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When do I need to use food grade lubricants?

There are so many different types of oils available, with companies like Shell, Fuchs and Mobil all selling several varieties, that it can sometimes be tough to know which lube will be the most suitable for your company.

One of the things that most confuses buyers is whether or not they need to use a food grade lubricant.

What are food grade lubes?

Food grade greases are lubricants that are safe to be ingested in small quantities, should a leak occur in production. A lube is considered to be of food grade standard (NSF H1 food grade) providing that, if contamination occurs, it is not present in over 10mg per pack of food and that it will not cause a physical hazard to anyone ingesting it. It also must not change the taste or smell of the ingredients it leaks onto.

Do I need to use food grade lube?

If you are using machinery to handle or pack food, then you will most likely need to use a quality food grade lubricant. This is because there is the potential for oil and grease to leak out of the machinery onto food. If this happens, you need to know that any meals you have produced will still be safe for ingestion.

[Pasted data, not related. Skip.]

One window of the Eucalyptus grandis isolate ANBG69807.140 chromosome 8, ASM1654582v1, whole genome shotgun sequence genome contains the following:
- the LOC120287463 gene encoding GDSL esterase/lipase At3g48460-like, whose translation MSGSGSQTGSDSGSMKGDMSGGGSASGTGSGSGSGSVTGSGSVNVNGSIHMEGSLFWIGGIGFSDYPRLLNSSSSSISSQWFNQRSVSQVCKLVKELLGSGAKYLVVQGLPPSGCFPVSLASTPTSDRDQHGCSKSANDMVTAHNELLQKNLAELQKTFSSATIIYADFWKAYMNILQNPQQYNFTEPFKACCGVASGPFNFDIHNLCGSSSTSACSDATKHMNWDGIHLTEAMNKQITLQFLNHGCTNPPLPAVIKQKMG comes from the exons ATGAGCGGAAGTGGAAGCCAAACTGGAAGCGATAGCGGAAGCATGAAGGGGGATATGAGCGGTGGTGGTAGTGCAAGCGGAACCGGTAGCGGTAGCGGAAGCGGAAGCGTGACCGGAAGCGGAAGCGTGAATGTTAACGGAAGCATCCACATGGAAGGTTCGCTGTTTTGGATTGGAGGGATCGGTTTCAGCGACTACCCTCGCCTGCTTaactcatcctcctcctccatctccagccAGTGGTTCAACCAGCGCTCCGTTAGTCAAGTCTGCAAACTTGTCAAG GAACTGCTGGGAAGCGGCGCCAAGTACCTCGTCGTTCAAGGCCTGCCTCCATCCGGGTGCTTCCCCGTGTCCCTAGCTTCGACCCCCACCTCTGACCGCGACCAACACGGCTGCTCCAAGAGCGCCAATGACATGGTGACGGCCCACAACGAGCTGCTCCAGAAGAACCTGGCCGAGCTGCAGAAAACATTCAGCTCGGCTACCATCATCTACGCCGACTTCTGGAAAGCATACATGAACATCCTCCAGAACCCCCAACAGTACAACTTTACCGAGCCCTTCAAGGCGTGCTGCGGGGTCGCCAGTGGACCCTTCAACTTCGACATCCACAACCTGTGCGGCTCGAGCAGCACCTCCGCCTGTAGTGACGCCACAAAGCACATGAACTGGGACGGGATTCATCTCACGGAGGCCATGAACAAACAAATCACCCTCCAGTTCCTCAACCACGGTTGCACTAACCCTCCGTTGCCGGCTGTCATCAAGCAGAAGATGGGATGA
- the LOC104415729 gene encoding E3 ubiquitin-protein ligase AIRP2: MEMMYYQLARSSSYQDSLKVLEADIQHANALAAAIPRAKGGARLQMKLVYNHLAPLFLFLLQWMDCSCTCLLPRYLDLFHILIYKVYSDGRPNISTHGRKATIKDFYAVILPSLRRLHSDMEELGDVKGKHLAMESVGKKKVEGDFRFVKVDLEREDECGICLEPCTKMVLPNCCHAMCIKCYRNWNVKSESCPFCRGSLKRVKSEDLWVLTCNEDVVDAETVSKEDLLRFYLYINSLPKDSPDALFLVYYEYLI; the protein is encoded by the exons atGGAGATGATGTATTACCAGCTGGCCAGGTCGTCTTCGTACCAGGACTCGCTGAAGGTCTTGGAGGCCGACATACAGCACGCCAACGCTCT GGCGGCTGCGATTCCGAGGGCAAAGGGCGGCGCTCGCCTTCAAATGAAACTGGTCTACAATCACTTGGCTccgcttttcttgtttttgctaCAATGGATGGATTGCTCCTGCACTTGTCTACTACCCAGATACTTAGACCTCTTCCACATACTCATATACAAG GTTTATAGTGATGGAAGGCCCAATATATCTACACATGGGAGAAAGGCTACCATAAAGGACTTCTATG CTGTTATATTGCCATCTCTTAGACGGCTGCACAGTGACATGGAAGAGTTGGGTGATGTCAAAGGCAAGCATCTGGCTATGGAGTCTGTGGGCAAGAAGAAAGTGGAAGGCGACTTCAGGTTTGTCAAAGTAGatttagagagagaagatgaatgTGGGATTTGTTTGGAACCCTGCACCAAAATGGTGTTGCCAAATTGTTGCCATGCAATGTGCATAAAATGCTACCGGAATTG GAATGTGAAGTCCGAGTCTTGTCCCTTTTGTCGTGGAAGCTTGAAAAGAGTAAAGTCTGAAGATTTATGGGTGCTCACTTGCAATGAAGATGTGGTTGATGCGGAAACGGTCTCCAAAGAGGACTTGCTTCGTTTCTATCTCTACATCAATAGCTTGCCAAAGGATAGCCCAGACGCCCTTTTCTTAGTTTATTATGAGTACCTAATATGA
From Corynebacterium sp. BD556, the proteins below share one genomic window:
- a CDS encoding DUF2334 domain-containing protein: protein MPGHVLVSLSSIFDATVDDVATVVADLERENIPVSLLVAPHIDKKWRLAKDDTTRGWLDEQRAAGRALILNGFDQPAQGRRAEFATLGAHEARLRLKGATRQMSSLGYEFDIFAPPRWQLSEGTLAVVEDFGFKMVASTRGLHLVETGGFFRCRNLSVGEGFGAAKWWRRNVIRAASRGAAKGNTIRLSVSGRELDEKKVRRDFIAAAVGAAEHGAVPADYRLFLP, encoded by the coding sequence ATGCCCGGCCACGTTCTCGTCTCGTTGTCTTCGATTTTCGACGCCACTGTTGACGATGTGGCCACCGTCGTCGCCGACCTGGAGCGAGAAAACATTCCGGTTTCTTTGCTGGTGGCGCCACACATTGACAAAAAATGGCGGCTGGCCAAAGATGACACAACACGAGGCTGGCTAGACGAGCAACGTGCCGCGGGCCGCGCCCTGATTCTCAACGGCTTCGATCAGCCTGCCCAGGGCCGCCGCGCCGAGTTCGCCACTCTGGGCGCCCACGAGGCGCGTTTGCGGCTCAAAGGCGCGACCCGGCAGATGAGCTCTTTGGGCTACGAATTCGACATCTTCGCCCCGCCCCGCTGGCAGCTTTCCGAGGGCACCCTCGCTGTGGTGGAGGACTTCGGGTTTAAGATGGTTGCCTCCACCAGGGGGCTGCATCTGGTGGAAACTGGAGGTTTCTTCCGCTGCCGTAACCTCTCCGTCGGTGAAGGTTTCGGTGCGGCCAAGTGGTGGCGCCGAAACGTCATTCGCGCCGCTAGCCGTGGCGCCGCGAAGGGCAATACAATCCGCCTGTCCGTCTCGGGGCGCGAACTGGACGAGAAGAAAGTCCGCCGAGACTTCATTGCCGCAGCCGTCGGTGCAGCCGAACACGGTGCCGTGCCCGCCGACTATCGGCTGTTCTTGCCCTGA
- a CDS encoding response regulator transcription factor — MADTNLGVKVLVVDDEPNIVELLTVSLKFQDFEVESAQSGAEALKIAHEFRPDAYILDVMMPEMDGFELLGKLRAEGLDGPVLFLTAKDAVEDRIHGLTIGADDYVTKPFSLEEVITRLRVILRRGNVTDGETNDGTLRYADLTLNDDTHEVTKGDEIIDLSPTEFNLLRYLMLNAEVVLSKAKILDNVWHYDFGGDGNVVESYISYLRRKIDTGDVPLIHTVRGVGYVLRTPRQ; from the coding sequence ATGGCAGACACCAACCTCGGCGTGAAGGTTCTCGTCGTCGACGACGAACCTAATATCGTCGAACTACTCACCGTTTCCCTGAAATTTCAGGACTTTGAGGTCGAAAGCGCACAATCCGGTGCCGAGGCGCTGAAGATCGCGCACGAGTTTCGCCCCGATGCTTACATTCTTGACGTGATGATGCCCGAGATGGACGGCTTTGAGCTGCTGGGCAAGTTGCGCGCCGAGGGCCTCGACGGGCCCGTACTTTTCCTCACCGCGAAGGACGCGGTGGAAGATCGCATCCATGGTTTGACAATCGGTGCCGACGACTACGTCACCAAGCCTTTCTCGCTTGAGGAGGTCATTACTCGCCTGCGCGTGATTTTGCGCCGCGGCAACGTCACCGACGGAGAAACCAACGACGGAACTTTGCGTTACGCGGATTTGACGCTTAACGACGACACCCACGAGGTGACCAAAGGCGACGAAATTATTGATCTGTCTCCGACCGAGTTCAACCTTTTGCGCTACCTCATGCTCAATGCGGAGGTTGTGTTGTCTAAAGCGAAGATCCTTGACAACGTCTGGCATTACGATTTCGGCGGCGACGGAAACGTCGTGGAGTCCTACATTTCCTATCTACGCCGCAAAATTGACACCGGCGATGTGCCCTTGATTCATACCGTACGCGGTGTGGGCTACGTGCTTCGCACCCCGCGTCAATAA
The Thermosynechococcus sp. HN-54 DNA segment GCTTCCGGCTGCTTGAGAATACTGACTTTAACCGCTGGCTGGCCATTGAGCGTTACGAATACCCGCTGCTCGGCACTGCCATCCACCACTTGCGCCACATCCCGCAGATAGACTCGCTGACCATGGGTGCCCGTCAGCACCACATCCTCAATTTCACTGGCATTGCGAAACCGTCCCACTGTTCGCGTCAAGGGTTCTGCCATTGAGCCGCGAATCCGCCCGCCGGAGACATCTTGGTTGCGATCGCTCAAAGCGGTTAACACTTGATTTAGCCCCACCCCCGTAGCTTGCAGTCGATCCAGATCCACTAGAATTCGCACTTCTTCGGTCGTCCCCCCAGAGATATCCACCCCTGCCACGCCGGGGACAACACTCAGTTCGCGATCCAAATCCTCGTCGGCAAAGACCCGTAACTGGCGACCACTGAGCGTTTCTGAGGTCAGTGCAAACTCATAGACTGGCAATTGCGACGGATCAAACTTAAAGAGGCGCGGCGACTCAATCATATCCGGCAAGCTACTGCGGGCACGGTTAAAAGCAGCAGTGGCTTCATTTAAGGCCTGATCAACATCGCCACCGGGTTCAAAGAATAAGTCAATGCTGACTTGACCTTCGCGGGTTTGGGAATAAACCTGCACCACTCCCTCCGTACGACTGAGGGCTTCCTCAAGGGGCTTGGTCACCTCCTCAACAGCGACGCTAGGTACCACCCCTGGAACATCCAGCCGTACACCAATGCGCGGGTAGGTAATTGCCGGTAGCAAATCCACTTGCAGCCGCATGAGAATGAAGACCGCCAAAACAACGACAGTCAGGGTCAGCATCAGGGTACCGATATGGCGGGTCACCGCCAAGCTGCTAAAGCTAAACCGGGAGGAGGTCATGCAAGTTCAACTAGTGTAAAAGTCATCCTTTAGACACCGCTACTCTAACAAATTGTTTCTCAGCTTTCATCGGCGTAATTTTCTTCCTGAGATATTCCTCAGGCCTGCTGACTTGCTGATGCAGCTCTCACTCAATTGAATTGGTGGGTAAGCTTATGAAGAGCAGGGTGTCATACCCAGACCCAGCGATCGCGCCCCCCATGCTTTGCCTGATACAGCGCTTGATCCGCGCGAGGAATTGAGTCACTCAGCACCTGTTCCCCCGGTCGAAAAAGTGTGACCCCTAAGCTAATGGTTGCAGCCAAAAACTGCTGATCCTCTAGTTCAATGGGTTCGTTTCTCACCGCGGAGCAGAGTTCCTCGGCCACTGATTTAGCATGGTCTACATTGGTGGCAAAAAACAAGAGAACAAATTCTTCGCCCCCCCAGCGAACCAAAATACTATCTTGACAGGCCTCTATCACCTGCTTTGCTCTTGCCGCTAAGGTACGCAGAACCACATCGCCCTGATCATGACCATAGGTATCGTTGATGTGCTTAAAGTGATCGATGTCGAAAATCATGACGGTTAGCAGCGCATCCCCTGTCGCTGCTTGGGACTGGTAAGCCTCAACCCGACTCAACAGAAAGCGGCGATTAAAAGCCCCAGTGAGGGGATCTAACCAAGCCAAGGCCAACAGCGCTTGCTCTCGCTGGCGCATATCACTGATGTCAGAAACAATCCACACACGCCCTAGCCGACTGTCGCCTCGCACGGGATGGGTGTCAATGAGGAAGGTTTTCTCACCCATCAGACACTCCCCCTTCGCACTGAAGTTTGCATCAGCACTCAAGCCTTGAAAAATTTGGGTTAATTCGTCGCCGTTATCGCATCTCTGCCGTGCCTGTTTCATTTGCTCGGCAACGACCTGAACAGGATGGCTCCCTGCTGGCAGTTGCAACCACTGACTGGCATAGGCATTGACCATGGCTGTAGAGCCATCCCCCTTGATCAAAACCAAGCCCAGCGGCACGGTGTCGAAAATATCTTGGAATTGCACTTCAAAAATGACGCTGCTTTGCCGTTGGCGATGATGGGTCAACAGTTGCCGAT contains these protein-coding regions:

If you are using an approved food grade lube, like the Fuchs Cassida line, then you could rest easy in the knowledge that your products would not be tainted by a potentially hazardous material.

This is important because it will mean that, providing the oil only leaks onto your product in a small amount, you will not have to dispose of it. This saves you from wasting a huge amount of product, which would obviously cost your business dearly.

Not only that, but should any of the lube leak onto your products without your knowledge, you will not be harming your customers by selling them foodstuffs that have been tainted with non-safe oil.

Which food grade lube do I need?

There are three categories of food grade lubes; H1, H2 and H3. You may need one or more depending on your setup.

H1 lubes can be used in food processing factories, where it is possible that a leak could conceivably occur.

H2 lubes can be utilised for machinery and equipment with limited potential for contact between oil and ingredients.

H3 oils are edible oils, which are usually used on hooks and trolleys, which come into contact with food, to prevent rusting.

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